Residents’ requests to fix street lights ends in felling of 40-year-old trees

2012-12-04 00:00

ASK the Msunduzi Municipality to fix your street lights and you could end up with a “chainsaw massacre” on your hands.

Al Diesel and Mary Kleinenberg of Umdoni Place are still getting over the shock, after their complaints about broken street lights cost the lives of five Pride of India trees, commonly known in that country as “jarul”.

It all started when the street lights went out more than eight weeks ago. The civic-minded residents phoned the municipality to complain that the situation posed a serious security problem as it was extremely dark at night. Time passed and the lights remained unfixed.

Diesel phoned again on a recent Friday and asked who was in charge, and was told to phone Havelock Road, which she did. The next day when she got home from the Saturday market she received the shock of her life. There in the middle of Umdoni Place was a truck and a chainsaw team cutting down the pavement trees.

“Pride of India trees, which bloom beautifully every year and were planted by Alice Varty when this cul-de-sac was developed almost 40 years ago, lay on the ground,” said Kleinenberg.

She added that five of the 25 trees in the street had already been chopped.

Diesel asked the men to stop immediately. She queried who had ordered the trees to be chopped down, as the residents had certainly not been consulted. The workers gave her the name and telephone number of their boss. He told Diesel he was a contractor who “was phoned by the municipality and told that the residents were complaining about the street lights not working, so he should come and chop all the trees down”.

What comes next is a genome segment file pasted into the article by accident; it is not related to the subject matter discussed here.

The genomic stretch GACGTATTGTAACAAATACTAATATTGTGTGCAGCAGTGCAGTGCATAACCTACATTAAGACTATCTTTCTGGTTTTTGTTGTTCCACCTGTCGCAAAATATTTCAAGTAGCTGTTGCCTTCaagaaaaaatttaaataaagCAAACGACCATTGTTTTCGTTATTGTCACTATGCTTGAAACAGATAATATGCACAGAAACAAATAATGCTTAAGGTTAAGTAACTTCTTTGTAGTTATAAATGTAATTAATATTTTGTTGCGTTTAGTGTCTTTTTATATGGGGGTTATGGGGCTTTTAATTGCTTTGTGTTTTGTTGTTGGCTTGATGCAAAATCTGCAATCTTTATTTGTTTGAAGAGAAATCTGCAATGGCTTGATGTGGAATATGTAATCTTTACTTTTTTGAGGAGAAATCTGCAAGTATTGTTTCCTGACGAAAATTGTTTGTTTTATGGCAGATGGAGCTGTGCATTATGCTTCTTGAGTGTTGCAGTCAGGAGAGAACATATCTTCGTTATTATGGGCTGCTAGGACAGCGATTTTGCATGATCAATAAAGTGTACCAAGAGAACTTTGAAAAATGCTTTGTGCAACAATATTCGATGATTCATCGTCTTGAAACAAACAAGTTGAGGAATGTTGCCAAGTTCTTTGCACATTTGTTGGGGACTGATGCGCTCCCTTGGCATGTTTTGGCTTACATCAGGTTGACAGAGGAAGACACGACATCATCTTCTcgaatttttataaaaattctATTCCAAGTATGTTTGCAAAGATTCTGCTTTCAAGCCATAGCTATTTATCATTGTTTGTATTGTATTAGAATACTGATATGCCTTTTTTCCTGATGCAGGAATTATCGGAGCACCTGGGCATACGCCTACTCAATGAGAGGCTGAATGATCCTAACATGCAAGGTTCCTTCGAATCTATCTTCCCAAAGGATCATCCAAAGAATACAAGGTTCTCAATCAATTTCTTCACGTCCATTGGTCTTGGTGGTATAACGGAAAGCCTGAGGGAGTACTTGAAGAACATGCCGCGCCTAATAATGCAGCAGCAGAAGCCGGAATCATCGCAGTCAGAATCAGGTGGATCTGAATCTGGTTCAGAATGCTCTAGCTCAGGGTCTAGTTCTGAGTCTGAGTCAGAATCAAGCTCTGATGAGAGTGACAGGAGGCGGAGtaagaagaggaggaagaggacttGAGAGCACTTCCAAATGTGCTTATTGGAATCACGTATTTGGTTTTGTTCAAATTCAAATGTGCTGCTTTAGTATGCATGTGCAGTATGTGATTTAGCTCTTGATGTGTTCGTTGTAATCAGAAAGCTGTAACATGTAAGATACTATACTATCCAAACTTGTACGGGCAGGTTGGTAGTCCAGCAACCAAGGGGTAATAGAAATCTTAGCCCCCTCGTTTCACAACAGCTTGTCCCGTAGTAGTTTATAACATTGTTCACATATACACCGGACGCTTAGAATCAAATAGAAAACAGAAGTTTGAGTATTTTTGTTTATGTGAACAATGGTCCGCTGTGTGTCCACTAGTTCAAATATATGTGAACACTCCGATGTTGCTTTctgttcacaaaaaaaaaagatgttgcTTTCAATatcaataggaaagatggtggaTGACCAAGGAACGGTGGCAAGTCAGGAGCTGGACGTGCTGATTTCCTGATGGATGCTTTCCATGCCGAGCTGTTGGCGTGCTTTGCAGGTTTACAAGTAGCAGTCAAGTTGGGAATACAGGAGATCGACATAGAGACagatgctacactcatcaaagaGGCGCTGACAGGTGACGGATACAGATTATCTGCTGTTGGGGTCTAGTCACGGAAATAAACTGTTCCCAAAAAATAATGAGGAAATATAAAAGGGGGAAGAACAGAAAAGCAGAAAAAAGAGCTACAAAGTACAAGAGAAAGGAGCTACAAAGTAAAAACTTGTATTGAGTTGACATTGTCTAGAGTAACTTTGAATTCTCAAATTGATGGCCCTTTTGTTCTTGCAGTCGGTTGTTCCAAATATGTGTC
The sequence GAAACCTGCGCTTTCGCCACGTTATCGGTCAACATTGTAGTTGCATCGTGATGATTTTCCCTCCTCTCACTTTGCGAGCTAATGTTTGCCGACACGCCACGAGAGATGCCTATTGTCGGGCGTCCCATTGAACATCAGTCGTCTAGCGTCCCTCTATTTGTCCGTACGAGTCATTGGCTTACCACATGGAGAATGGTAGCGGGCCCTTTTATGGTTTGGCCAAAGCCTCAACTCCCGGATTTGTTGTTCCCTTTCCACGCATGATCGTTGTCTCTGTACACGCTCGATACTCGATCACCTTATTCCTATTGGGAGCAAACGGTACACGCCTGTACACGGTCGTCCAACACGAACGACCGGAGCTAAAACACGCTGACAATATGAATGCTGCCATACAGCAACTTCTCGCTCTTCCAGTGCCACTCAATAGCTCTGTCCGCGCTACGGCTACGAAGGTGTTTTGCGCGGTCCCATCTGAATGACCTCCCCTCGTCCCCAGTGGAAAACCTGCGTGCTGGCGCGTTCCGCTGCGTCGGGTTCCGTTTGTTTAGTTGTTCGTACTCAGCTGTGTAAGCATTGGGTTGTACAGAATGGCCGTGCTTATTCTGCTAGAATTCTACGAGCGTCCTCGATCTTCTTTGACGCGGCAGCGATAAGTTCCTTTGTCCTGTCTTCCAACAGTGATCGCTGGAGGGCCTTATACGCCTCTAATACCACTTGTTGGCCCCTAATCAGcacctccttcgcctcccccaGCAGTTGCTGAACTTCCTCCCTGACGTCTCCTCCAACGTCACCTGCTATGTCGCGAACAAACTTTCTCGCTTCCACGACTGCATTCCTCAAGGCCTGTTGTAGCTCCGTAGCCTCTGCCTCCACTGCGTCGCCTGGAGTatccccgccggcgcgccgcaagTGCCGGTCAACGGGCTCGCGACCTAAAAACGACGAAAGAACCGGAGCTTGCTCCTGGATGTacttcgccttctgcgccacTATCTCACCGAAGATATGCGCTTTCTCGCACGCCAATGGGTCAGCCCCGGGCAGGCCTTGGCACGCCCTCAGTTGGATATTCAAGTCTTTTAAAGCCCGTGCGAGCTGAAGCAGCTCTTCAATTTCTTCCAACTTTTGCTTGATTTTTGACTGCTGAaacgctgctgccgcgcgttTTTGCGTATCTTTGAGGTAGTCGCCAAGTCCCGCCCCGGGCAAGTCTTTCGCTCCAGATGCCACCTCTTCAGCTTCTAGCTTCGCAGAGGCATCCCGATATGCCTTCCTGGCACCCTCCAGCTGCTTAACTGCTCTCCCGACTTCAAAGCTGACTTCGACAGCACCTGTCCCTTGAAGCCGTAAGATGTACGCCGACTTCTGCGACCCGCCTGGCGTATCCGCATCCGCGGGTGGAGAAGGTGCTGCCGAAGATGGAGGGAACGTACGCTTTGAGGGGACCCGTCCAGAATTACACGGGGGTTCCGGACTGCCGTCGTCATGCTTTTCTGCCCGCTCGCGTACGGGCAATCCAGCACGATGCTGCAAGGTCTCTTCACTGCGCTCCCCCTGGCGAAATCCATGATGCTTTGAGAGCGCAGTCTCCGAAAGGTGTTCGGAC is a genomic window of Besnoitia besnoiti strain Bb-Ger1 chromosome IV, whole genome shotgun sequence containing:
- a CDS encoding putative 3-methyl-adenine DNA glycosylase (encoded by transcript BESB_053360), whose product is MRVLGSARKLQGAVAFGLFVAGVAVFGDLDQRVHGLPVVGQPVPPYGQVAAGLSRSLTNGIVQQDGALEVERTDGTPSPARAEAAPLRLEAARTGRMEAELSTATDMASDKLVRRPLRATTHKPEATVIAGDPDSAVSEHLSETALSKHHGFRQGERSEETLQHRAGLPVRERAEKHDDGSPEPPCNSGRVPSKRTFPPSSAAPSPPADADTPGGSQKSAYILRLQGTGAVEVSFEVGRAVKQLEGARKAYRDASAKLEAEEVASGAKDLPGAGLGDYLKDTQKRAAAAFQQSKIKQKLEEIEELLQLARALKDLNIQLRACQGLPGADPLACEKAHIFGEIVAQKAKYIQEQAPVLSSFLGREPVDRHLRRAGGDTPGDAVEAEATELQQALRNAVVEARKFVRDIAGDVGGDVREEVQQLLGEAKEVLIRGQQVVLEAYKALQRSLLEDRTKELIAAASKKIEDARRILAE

The men cleared up the mess and left.

The residents are still marvelling at the close shave. “If we had not come home when we did, all the trees might have vanished while we were out, leaving a desert,” Kleinenberg said.

She added: “And this is the municipality which is encouraging residents of suburbs to beautify their surroundings, and we have seen twice in The Witness that there is a competition to award those who have made the most beautiful gardens on the side-walks.”

By yesterday, more than three weeks after what Diesel and Kleinenberg have come to describe as “the great chainsaw massacre” — the street lights had still not been fixed.

Msunduzi spokesperson Brian Zuma said it was common practice to prune (but not chop down) trees when they interfere with street lights or power lines. “An instruction to prune was clearly misinterpreted for chop. I commend Al and Mary for having acted as responsible citizens by immediately intervening to prevent further chopping. The matter is being investigated internally to prevent the same occurrence in future,” said Zuma.

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